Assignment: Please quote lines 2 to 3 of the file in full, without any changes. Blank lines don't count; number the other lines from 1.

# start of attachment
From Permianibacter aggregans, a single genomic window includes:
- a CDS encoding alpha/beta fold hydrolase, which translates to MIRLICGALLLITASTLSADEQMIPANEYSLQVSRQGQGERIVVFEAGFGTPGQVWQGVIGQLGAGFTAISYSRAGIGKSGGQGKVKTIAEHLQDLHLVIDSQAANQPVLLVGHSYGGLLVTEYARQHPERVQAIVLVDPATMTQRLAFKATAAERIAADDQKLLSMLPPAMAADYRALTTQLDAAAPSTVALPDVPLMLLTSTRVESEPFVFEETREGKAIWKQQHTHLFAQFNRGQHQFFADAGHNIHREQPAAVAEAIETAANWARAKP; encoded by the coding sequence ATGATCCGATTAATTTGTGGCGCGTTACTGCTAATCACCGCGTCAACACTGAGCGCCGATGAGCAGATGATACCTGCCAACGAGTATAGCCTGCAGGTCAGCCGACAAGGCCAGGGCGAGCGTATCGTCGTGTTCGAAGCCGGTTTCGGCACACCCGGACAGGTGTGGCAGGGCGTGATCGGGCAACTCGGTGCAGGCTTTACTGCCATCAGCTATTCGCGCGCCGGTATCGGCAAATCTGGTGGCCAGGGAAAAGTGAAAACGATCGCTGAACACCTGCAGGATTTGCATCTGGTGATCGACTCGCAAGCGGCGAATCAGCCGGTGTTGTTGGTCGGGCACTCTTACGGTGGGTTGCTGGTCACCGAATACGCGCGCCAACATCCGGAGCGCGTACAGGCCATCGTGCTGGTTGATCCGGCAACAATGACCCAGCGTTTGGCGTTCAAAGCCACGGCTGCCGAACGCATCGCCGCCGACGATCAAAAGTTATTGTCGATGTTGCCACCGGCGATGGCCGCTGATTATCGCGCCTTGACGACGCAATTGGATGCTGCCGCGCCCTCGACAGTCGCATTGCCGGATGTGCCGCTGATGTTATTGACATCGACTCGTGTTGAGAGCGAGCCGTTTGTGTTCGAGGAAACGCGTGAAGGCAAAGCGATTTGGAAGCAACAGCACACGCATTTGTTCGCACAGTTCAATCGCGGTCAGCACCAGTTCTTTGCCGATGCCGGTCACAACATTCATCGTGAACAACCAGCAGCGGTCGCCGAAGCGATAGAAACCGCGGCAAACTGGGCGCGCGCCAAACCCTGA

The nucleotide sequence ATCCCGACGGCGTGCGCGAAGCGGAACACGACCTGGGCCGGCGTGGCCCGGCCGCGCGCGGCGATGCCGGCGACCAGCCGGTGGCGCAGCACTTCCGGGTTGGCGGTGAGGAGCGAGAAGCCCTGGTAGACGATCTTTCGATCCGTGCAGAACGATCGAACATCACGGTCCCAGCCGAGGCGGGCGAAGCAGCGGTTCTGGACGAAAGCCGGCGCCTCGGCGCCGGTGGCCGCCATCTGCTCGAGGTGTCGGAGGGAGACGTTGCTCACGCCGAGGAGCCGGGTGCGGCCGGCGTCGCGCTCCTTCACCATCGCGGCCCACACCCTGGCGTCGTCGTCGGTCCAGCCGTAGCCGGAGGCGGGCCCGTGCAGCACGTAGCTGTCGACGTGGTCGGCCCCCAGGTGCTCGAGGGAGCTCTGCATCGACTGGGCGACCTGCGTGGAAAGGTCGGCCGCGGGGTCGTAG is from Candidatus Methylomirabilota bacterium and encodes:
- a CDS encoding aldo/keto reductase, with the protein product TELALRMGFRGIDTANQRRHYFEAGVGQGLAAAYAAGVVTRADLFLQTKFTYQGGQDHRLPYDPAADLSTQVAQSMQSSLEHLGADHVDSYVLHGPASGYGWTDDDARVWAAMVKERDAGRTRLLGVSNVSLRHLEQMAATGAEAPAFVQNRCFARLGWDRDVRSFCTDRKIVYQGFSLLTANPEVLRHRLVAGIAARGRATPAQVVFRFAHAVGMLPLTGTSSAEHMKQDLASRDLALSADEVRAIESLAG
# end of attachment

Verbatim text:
- a CDS encoding alpha/beta fold hydrolase, which translates to MIRLICGALLLITASTLSADEQMIPANEYSLQVSRQGQGERIVVFEAGFGTPGQVWQGVIGQLGAGFTAISYSRAGIGKSGGQGKVKTIAEHLQDLHLVIDSQAANQPVLLVGHSYGGLLVTEYARQHPERVQAIVLVDPATMTQRLAFKATAAERIAADDQKLLSMLPPAMAADYRALTTQLDAAAPSTVALPDVPLMLLTSTRVESEPFVFEETREGKAIWKQQHTHLFAQFNRGQHQFFADAGHNIHREQPAAVAEAIETAANWARAKP; encoded by the coding sequence ATGATCCGATTAATTTGTGGCGCGTTACTGCTAATCACCGCGTCAACACTGAGCGCCGATGAGCAGATGATACCTGCCAACGAGTATAGCCTGCAGGTCAGCCGACAAGGCCAGGGCGAGCGTATCGTCGTGTTCGAAGCCGGTTTCGGCACACCCGGACAGGTGTGGCAGGGCGTGATCGGGCAACTCGGTGCAGGCTTTACTGCCATCAGCTATTCGCGCGCCGGTATCGGCAAATCTGGTGGCCAGGGAAAAGTGAAAACGATCGCTGAACACCTGCAGGATTTGCATCTGGTGATCGACTCGCAAGCGGCGAATCAGCCGGTGTTGTTGGTCGGGCACTCTTACGGTGGGTTGCTGGTCACCGAATACGCGCGCCAACATCCGGAGCGCGTACAGGCCATCGTGCTGGTTGATCCGGCAACAATGACCCAGCGTTTGGCGTTCAAAGCCACGGCTGCCGAACGCATCGCCGCCGACGATCAAAAGTTATTGTCGATGTTGCCACCGGCGATGGCCGCTGATTATCGCGCCTTGACGACGCAATTGGATGCTGCCGCGCCCTCGACAGTCGCATTGCCGGATGTGCCGCTGATGTTATTGACATCGACTCGTGTTGAGAGCGAGCCGTTTGTGTTCGAGGAAACGCGTGAAGGCAAAGCGATTTGGAAGCAACAGCACACGCATTTGTTCGCACAGTTCAATCGCGGTCAGCACCAGTTCTTTGCCGATGCCGGTCACAACATTCATCGTGAACAACCAGCAGCGGTCGCCGAAGCGATAGAAACCGCGGCAAACTGGGCGCGCGCCAAACCCTGA

The nucleotide sequence ATCCCGACGGCGTGCGCGAAGCGGAACACGACCTGGGCCGGCGTGGCCCGGCCGCGCGCGGCGATGCCGGCGACCAGCCGGTGGCGCAGCACTTCCGGGTTGGCGGTGAGGAGCGAGAAGCCCTGGTAGACGATCTTTCGATCCGTGCAGAACGATCGAACATCACGGTCCCAGCCGAGGCGGGCGAAGCAGCGGTTCTGGACGAAAGCCGGCGCCTCGGCGCCGGTGGCCGCCATCTGCTCGAGGTGTCGGAGGGAGACGTTGCTCACGCCGAGGAGCCGGGTGCGGCCGGCGTCGCGCTCCTTCACCATCGCGGCCCACACCCTGGCGTCGTCGTCGGTCCAGCCGTAGCCGGAGGCGGGCCCGTGCAGCACGTAGCTGTCGACGTGGTCGGCCCCCAGGTGCTCGAGGGAGCTCTGCATCGACTGGGCGACCTGCGTGGAAAGGTCGGCCGCGGGGTCGTAG is from Candidatus Methylomirabilota bacterium and encodes: